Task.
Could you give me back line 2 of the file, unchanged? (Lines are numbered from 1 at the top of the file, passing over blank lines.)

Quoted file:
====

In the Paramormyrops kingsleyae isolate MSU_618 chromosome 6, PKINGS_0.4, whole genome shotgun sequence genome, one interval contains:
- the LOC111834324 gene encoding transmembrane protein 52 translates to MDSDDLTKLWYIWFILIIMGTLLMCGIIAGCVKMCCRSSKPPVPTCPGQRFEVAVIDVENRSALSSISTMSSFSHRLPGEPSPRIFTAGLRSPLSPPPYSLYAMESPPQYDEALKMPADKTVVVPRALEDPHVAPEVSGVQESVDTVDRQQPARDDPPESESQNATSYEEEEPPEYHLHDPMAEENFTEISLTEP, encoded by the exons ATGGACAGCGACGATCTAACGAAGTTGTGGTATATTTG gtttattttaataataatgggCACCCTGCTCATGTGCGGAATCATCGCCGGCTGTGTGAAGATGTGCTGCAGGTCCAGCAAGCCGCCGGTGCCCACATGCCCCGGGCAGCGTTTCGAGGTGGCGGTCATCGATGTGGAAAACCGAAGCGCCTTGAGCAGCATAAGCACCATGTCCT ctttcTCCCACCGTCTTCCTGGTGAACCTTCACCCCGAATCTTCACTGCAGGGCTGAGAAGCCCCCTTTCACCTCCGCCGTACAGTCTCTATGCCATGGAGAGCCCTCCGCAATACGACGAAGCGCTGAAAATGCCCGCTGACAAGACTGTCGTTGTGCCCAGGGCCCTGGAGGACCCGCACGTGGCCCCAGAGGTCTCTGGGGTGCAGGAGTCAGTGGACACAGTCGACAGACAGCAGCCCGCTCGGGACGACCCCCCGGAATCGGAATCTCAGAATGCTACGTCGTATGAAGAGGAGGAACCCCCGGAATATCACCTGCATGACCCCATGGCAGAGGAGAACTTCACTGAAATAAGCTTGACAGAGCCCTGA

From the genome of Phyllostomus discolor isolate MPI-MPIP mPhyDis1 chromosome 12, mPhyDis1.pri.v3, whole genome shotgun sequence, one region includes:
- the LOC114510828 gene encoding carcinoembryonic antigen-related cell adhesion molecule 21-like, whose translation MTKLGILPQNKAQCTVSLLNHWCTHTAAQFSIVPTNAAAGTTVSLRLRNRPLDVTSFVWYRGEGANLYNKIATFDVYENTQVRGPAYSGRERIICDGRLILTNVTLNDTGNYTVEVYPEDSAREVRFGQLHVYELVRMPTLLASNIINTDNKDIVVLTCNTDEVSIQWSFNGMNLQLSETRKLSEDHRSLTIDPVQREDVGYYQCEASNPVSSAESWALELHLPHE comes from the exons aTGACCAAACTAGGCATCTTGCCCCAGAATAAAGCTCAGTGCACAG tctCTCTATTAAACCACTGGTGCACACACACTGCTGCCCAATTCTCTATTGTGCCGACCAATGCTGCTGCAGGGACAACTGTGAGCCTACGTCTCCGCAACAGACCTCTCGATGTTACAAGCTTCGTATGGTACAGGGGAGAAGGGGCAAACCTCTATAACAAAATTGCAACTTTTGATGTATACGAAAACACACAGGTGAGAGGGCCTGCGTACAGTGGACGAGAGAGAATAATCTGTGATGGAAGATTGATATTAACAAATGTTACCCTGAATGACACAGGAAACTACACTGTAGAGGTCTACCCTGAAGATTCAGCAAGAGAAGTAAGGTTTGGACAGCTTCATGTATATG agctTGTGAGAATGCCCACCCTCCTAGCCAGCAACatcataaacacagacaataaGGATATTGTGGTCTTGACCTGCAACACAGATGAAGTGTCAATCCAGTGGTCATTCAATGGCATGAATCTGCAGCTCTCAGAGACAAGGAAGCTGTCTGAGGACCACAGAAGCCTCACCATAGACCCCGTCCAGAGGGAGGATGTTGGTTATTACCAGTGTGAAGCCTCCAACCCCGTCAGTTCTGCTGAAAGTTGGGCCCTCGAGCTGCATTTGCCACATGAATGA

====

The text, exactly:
- the LOC111834324 gene encoding transmembrane protein 52 translates to MDSDDLTKLWYIWFILIIMGTLLMCGIIAGCVKMCCRSSKPPVPTCPGQRFEVAVIDVENRSALSSISTMSSFSHRLPGEPSPRIFTAGLRSPLSPPPYSLYAMESPPQYDEALKMPADKTVVVPRALEDPHVAPEVSGVQESVDTVDRQQPARDDPPESESQNATSYEEEEPPEYHLHDPMAEENFTEISLTEP, encoded by the exons ATGGACAGCGACGATCTAACGAAGTTGTGGTATATTTG gtttattttaataataatgggCACCCTGCTCATGTGCGGAATCATCGCCGGCTGTGTGAAGATGTGCTGCAGGTCCAGCAAGCCGCCGGTGCCCACATGCCCCGGGCAGCGTTTCGAGGTGGCGGTCATCGATGTGGAAAACCGAAGCGCCTTGAGCAGCATAAGCACCATGTCCT ctttcTCCCACCGTCTTCCTGGTGAACCTTCACCCCGAATCTTCACTGCAGGGCTGAGAAGCCCCCTTTCACCTCCGCCGTACAGTCTCTATGCCATGGAGAGCCCTCCGCAATACGACGAAGCGCTGAAAATGCCCGCTGACAAGACTGTCGTTGTGCCCAGGGCCCTGGAGGACCCGCACGTGGCCCCAGAGGTCTCTGGGGTGCAGGAGTCAGTGGACACAGTCGACAGACAGCAGCCCGCTCGGGACGACCCCCCGGAATCGGAATCTCAGAATGCTACGTCGTATGAAGAGGAGGAACCCCCGGAATATCACCTGCATGACCCCATGGCAGAGGAGAACTTCACTGAAATAAGCTTGACAGAGCCCTGA